Ngaara embarks on self-discovery journey in debut album ‘Amaraso’

Upcoming singer Dan Ngalamulume, aka Ngaara. / Courtesy.

Dan Ngalamulume, aka Ngaara, is ready to take on the Rwandan music scene by storm with his 14- track album, ‘Amaraso’ that was released on September 18.

The singer’s debut album was co-produced by Antik Dust and Green Ferry Music, with Dr Nganji as the audio producer and Ngaara, as the creative director.

 

‘Amaraso’ is a project with both highs and lows, unheard before. To add more life to the body of work, Ngaara created an unseen and unique piece of art titled, ‘Colored Visions’ that served as the album cover.

 

‘Amaraso’, a Kinyarwanda word for blood, to Ngaara represents a strong human bond, one so fragile that a drop on the ground spreads a feeling of endangerment like nothing else we know.  In the album he explores his relationship with ties, family or otherwise, the world, and himself from every perspective.

 

In some songs he takes on a meditative approach, while on others he is not shy of being cocky, yet still delivering subtle messages.

Going solo

In 2019, Ngaara together with his creative colleagues Mvfasta and Neriwest embarked on a journey to explore the world of creative arts. They debuted their first album ‘Exit’ as AntikDusts’.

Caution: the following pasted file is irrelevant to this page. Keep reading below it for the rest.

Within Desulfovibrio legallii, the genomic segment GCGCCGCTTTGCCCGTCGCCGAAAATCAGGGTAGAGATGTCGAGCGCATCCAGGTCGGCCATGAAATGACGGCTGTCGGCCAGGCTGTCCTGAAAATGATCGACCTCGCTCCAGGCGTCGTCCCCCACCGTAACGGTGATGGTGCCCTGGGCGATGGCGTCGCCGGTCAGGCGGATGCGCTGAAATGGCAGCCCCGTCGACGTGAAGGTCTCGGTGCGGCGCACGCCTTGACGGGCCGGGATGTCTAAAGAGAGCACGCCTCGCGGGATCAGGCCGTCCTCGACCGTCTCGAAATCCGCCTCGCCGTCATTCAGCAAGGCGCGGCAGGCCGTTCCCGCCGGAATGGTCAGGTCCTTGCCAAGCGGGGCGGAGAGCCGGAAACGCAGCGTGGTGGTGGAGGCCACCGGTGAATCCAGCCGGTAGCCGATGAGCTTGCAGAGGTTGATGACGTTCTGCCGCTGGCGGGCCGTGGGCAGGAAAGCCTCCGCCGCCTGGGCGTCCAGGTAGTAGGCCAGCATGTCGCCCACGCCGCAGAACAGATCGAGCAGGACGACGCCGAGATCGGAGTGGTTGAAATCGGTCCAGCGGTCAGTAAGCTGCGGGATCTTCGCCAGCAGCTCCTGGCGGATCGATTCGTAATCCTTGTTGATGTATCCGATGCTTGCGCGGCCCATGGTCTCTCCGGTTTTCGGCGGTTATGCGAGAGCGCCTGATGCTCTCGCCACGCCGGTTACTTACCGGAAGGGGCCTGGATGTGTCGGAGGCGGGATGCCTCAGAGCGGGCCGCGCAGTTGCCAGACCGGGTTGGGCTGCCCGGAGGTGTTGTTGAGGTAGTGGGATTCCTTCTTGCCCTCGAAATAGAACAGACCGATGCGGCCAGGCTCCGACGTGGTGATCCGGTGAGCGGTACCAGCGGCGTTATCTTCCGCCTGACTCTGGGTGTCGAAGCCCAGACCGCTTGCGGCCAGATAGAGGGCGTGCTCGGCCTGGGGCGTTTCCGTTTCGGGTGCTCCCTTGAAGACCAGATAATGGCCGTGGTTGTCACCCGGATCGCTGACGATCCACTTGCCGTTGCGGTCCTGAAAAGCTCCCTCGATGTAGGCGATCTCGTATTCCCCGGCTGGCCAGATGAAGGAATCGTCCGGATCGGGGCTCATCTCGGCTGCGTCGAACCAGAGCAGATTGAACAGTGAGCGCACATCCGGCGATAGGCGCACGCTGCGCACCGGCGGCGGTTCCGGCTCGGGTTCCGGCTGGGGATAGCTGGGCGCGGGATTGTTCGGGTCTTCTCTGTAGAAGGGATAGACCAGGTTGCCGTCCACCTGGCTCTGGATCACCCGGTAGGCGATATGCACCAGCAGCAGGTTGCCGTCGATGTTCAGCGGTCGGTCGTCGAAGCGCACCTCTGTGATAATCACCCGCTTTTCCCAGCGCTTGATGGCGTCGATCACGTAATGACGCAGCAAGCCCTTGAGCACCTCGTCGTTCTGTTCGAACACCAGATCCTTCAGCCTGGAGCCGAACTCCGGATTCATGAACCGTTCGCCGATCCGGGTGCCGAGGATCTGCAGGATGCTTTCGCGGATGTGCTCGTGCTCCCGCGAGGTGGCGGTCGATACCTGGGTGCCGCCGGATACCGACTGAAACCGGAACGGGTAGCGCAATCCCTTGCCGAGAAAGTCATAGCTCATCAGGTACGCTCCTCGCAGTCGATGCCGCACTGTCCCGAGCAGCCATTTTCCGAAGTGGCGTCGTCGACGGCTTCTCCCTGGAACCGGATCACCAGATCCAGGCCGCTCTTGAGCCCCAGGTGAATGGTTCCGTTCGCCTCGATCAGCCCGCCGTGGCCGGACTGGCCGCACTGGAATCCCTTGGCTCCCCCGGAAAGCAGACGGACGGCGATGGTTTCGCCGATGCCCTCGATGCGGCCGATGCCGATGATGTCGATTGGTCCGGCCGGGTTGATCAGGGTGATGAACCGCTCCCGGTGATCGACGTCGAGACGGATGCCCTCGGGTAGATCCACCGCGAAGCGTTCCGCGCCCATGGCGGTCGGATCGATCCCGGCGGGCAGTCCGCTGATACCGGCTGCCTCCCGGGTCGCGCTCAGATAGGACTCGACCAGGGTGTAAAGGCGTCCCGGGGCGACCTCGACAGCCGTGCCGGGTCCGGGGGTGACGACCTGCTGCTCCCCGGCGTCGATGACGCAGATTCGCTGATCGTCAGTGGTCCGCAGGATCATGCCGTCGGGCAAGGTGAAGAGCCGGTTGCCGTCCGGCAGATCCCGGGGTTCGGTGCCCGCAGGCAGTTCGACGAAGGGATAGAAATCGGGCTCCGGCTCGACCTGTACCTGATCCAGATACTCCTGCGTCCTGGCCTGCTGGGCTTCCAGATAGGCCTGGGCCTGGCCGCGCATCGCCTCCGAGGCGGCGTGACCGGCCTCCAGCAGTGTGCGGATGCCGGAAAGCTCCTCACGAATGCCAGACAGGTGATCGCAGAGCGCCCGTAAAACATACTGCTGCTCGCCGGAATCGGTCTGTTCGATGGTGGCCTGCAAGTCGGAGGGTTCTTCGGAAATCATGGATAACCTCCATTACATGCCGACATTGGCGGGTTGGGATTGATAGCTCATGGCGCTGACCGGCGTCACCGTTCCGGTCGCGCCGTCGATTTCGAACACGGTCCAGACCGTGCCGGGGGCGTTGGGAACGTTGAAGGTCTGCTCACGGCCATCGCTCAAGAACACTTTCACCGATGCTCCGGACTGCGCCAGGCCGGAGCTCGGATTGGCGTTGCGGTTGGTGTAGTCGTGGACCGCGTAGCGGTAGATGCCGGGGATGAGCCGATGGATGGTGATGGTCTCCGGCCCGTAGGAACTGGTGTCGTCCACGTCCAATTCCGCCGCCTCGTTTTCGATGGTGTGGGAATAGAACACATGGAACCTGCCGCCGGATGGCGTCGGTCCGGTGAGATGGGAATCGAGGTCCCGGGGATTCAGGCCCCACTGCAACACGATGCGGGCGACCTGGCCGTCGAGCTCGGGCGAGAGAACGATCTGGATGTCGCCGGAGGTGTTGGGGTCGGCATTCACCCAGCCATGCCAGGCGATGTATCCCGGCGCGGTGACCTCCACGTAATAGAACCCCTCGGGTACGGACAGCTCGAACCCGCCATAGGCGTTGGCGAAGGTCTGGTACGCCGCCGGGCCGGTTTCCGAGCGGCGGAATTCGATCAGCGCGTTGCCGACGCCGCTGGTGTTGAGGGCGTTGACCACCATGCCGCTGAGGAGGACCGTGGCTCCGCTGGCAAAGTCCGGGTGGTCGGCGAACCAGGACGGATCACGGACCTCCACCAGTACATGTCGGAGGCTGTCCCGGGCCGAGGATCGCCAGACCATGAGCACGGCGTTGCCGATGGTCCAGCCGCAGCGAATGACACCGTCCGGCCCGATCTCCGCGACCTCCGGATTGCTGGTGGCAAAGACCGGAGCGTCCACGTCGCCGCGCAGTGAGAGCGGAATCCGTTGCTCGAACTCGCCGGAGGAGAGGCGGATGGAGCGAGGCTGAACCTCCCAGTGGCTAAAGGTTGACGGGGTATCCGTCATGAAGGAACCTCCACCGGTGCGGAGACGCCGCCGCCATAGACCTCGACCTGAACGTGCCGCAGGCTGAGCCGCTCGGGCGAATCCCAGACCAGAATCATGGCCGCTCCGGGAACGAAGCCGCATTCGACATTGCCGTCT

A year and a half later, the album earned them enough attention to convince them of a shared but solo musical career.

Asked to explain what that means, Antik Dust said: “We were never a group. We are creative individuals who strongly believe in collaboration. There’s an abundance of spices when people are working together. This time around, we embodied a trinity, holy if you like. But you’ll have to wait and watch it unfold.”

Alongside Mvfasta, they create an electric zynergy to introduce a point of view of themselves in a completely different place as the one described above: a chaotic, loud, wild and raging environment, a space filled with restless people always fighting for the top spot.

‘20, 30’ is both Ngaara and Mvfasta’s song sharing their perspective and way around that type of energy considering what they know now and what they’re becoming. Ngaara released his second single off the album on September 11, ‘Sin-Buka’ a fast-paced tale of a traveler with the bloody drums, a narrative inspired from his own personal experiences.

“A very personal piece” he says, “the concept, the album, the entire process, watching it unfold, allowed me to find myself, be myself.”

What he hoped and hopes to achieve most through his art is leaving his mark on the world, paving a way for anyone else who’d be inspired to do what he’s doing or more, and just being his purest self in the process. 

“For anyone who will be listening and watching, I want to inspire being and staying true to who you are, finding yourself in the midst of the world’s and mind’s chaos. I want my work to bring out and inspire the best and purest version of myself and of others” he says.

Born in Kigali, to a Congolese father and Rwandan mother, he was raised in Nyamirambo, Kigali. Growing up in a close community, he was both an interactive and curious child largely influenced by comic books and animated TV shows.

He developed a passion for drawing through which he explored and found ways to uncover new things.

editor@newtimesrwanda.com

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